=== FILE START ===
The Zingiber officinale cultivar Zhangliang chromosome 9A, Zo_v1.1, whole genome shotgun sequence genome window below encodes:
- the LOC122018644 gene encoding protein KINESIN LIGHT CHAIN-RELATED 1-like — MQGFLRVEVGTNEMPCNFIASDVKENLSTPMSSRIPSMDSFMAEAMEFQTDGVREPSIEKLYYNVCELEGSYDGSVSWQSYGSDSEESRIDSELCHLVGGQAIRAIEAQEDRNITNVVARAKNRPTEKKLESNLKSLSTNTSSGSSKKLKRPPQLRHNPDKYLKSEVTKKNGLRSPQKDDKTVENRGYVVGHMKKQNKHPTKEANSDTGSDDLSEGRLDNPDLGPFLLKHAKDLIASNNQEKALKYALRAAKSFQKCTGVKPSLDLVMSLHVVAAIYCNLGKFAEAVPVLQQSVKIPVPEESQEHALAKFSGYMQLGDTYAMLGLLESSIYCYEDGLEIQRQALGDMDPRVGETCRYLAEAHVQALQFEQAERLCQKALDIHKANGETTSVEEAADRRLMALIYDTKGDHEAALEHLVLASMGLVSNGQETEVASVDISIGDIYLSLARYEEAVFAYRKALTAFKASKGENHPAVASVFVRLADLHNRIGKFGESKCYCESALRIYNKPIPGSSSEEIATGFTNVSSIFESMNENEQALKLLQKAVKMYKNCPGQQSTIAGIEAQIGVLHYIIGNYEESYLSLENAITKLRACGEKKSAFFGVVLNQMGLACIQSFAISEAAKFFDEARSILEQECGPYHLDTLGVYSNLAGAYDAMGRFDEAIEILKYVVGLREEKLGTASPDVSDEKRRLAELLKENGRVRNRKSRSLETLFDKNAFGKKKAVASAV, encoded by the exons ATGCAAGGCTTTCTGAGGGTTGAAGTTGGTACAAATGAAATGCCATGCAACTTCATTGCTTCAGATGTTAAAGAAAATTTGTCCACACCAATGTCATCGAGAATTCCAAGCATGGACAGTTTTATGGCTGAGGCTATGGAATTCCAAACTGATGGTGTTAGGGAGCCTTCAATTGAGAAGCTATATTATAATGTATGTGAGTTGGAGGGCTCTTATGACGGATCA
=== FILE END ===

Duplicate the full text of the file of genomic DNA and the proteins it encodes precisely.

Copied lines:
The Zingiber officinale cultivar Zhangliang chromosome 9A, Zo_v1.1, whole genome shotgun sequence genome window below encodes:
- the LOC122018644 gene encoding protein KINESIN LIGHT CHAIN-RELATED 1-like — MQGFLRVEVGTNEMPCNFIASDVKENLSTPMSSRIPSMDSFMAEAMEFQTDGVREPSIEKLYYNVCELEGSYDGSVSWQSYGSDSEESRIDSELCHLVGGQAIRAIEAQEDRNITNVVARAKNRPTEKKLESNLKSLSTNTSSGSSKKLKRPPQLRHNPDKYLKSEVTKKNGLRSPQKDDKTVENRGYVVGHMKKQNKHPTKEANSDTGSDDLSEGRLDNPDLGPFLLKHAKDLIASNNQEKALKYALRAAKSFQKCTGVKPSLDLVMSLHVVAAIYCNLGKFAEAVPVLQQSVKIPVPEESQEHALAKFSGYMQLGDTYAMLGLLESSIYCYEDGLEIQRQALGDMDPRVGETCRYLAEAHVQALQFEQAERLCQKALDIHKANGETTSVEEAADRRLMALIYDTKGDHEAALEHLVLASMGLVSNGQETEVASVDISIGDIYLSLARYEEAVFAYRKALTAFKASKGENHPAVASVFVRLADLHNRIGKFGESKCYCESALRIYNKPIPGSSSEEIATGFTNVSSIFESMNENEQALKLLQKAVKMYKNCPGQQSTIAGIEAQIGVLHYIIGNYEESYLSLENAITKLRACGEKKSAFFGVVLNQMGLACIQSFAISEAAKFFDEARSILEQECGPYHLDTLGVYSNLAGAYDAMGRFDEAIEILKYVVGLREEKLGTASPDVSDEKRRLAELLKENGRVRNRKSRSLETLFDKNAFGKKKAVASAV, encoded by the exons ATGCAAGGCTTTCTGAGGGTTGAAGTTGGTACAAATGAAATGCCATGCAACTTCATTGCTTCAGATGTTAAAGAAAATTTGTCCACACCAATGTCATCGAGAATTCCAAGCATGGACAGTTTTATGGCTGAGGCTATGGAATTCCAAACTGATGGTGTTAGGGAGCCTTCAATTGAGAAGCTATATTATAATGTATGTGAGTTGGAGGGCTCTTATGACGGATCA